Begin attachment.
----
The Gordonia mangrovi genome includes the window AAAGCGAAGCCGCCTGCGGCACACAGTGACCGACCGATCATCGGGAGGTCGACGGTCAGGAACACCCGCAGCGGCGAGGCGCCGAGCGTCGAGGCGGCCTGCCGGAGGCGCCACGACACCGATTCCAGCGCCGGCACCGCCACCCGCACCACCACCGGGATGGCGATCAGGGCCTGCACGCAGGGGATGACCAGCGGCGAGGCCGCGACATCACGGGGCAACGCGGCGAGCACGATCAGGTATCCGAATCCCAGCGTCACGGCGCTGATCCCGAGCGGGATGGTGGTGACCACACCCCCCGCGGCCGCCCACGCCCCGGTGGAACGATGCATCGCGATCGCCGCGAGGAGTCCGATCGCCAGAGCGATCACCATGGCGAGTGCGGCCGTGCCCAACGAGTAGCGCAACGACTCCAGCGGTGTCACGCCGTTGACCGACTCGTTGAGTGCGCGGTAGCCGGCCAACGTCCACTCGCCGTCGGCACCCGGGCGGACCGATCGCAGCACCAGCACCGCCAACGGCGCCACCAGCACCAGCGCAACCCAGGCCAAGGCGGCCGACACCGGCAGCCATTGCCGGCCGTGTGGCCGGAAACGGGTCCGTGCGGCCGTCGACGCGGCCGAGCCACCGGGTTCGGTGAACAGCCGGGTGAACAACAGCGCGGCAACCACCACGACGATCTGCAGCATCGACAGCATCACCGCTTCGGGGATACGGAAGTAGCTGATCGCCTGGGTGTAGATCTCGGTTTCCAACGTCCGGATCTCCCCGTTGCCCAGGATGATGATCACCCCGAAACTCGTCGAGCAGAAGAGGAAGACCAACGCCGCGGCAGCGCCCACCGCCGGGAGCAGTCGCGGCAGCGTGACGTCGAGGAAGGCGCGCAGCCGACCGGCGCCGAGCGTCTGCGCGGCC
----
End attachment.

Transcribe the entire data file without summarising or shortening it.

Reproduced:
The Gordonia mangrovi genome includes the window AAAGCGAAGCCGCCTGCGGCACACAGTGACCGACCGATCATCGGGAGGTCGACGGTCAGGAACACCCGCAGCGGCGAGGCGCCGAGCGTCGAGGCGGCCTGCCGGAGGCGCCACGACACCGATTCCAGCGCCGGCACCGCCACCCGCACCACCACCGGGATGGCGATCAGGGCCTGCACGCAGGGGATGACCAGCGGCGAGGCCGCGACATCACGGGGCAACGCGGCGAGCACGATCAGGTATCCGAATCCCAGCGTCACGGCGCTGATCCCGAGCGGGATGGTGGTGACCACACCCCCCGCGGCCGCCCACGCCCCGGTGGAACGATGCATCGCGATCGCCGCGAGGAGTCCGATCGCCAGAGCGATCACCATGGCGAGTGCGGCCGTGCCCAACGAGTAGCGCAACGACTCCAGCGGTGTCACGCCGTTGACCGACTCGTTGAGTGCGCGGTAGCCGGCCAACGTCCACTCGCCGTCGGCACCCGGGCGGACCGATCGCAGCACCAGCACCGCCAACGGCGCCACCAGCACCAGCGCAACCCAGGCCAAGGCGGCCGACACCGGCAGCCATTGCCGGCCGTGTGGCCGGAAACGGGTCCGTGCGGCCGTCGACGCGGCCGAGCCACCGGGTTCGGTGAACAGCCGGGTGAACAACAGCGCGGCAACCACCACGACGATCTGCAGCATCGACAGCATCACCGCTTCGGGGATACGGAAGTAGCTGATCGCCTGGGTGTAGATCTCGGTTTCCAACGTCCGGATCTCCCCGTTGCCCAGGATGATGATCACCCCGAAACTCGTCGAGCAGAAGAGGAAGACCAACGCCGCGGCAGCGCCCACCGCCGGGAGCAGTCGCGGCAGCGTGACGTCGAGGAAGGCGCGCAGCCGACCGGCGCCGAGCGTCTGCGCGGCC